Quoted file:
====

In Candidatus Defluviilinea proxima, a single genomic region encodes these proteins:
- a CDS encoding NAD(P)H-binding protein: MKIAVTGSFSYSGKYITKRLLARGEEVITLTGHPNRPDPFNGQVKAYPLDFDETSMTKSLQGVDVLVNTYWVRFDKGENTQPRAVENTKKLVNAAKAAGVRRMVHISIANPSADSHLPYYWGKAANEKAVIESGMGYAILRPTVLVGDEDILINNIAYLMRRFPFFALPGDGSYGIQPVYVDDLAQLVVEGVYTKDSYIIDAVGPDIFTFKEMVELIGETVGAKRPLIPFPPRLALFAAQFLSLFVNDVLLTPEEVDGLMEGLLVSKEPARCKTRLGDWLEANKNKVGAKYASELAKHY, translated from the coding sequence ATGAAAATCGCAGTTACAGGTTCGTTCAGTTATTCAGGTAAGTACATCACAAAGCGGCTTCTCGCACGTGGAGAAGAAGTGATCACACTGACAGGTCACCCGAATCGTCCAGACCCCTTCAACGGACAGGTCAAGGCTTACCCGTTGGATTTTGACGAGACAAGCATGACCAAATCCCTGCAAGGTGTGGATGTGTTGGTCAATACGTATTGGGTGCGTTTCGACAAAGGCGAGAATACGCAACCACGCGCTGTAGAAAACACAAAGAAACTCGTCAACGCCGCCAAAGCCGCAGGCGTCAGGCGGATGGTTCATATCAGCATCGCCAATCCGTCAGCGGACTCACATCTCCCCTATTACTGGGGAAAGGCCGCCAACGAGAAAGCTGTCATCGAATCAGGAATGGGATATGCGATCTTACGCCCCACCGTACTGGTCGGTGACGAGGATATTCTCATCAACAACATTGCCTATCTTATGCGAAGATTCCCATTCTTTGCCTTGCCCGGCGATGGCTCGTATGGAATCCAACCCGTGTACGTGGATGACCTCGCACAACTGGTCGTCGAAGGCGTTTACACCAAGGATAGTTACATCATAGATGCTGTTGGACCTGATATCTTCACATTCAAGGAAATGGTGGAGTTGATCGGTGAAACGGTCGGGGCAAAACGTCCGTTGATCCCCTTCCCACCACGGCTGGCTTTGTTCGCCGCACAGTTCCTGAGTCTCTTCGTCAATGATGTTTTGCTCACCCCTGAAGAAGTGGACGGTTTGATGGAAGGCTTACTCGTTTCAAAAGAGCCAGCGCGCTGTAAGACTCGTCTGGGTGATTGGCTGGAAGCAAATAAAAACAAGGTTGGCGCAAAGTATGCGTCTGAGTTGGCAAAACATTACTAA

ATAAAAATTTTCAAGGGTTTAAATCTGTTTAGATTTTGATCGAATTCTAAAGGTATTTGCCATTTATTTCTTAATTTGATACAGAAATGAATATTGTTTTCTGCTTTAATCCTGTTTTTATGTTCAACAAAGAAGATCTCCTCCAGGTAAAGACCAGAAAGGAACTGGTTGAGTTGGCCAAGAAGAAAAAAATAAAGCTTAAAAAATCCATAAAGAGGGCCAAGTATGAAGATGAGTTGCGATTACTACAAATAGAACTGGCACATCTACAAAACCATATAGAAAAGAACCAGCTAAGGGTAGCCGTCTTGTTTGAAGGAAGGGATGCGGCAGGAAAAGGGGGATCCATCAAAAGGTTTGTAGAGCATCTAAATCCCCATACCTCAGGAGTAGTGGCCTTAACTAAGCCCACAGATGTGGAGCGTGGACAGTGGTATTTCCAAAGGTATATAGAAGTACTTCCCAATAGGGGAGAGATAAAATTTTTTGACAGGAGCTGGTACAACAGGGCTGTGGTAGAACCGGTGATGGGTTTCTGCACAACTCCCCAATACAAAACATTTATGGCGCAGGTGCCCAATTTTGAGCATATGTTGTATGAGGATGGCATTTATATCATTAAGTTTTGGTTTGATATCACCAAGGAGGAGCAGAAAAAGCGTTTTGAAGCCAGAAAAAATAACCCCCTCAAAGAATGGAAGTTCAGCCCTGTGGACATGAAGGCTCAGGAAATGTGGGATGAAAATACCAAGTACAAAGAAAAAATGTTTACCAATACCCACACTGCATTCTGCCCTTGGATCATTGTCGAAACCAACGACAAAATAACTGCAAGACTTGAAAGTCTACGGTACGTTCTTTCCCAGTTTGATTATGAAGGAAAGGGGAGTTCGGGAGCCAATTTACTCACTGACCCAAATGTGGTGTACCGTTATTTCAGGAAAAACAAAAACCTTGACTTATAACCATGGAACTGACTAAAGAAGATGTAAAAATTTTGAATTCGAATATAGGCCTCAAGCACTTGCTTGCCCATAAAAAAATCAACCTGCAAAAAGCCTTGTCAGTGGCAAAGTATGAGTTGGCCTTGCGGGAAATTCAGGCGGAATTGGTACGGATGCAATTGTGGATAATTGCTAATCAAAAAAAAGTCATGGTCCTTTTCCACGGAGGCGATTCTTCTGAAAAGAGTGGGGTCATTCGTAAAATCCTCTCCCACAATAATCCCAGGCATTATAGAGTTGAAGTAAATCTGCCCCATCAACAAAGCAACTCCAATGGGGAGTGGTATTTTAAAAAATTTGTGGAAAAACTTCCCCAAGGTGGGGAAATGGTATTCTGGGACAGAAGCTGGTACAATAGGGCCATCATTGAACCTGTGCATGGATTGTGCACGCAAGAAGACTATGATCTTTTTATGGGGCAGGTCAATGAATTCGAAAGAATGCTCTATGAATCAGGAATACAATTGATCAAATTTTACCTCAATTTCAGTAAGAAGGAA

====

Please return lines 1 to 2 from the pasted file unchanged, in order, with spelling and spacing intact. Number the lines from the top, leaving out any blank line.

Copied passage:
In Candidatus Defluviilinea proxima, a single genomic region encodes these proteins:
- a CDS encoding NAD(P)H-binding protein: MKIAVTGSFSYSGKYITKRLLARGEEVITLTGHPNRPDPFNGQVKAYPLDFDETSMTKSLQGVDVLVNTYWVRFDKGENTQPRAVENTKKLVNAAKAAGVRRMVHISIANPSADSHLPYYWGKAANEKAVIESGMGYAILRPTVLVGDEDILINNIAYLMRRFPFFALPGDGSYGIQPVYVDDLAQLVVEGVYTKDSYIIDAVGPDIFTFKEMVELIGETVGAKRPLIPFPPRLALFAAQFLSLFVNDVLLTPEEVDGLMEGLLVSKEPARCKTRLGDWLEANKNKVGAKYASELAKHY, translated from the coding sequence ATGAAAATCGCAGTTACAGGTTCGTTCAGTTATTCAGGTAAGTACATCACAAAGCGGCTTCTCGCACGTGGAGAAGAAGTGATCACACTGACAGGTCACCCGAATCGTCCAGACCCCTTCAACGGACAGGTCAAGGCTTACCCGTTGGATTTTGACGAGACAAGCATGACCAAATCCCTGCAAGGTGTGGATGTGTTGGTCAATACGTATTGGGTGCGTTTCGACAAAGGCGAGAATACGCAACCACGCGCTGTAGAAAACACAAAGAAACTCGTCAACGCCGCCAAAGCCGCAGGCGTCAGGCGGATGGTTCATATCAGCATCGCCAATCCGTCAGCGGACTCACATCTCCCCTATTACTGGGGAAAGGCCGCCAACGAGAAAGCTGTCATCGAATCAGGAATGGGATATGCGATCTTACGCCCCACCGTACTGGTCGGTGACGAGGATATTCTCATCAACAACATTGCCTATCTTATGCGAAGATTCCCATTCTTTGCCTTGCCCGGCGATGGCTCGTATGGAATCCAACCCGTGTACGTGGATGACCTCGCACAACTGGTCGTCGAAGGCGTTTACACCAAGGATAGTTACATCATAGATGCTGTTGGACCTGATATCTTCACATTCAAGGAAATGGTGGAGTTGATCGGTGAAACGGTCGGGGCAAAACGTCCGTTGATCCCCTTCCCACCACGGCTGGCTTTGTTCGCCGCACAGTTCCTGAGTCTCTTCGTCAATGATGTTTTGCTCACCCCTGAAGAAGTGGACGGTTTGATGGAAGGCTTACTCGTTTCAAAAGAGCCAGCGCGCTGTAAGACTCGTCTGGGTGATTGGCTGGAAGCAAATAAAAACAAGGTTGGCGCAAAGTATGCGTCTGAGTTGGCAAAACATTACTAA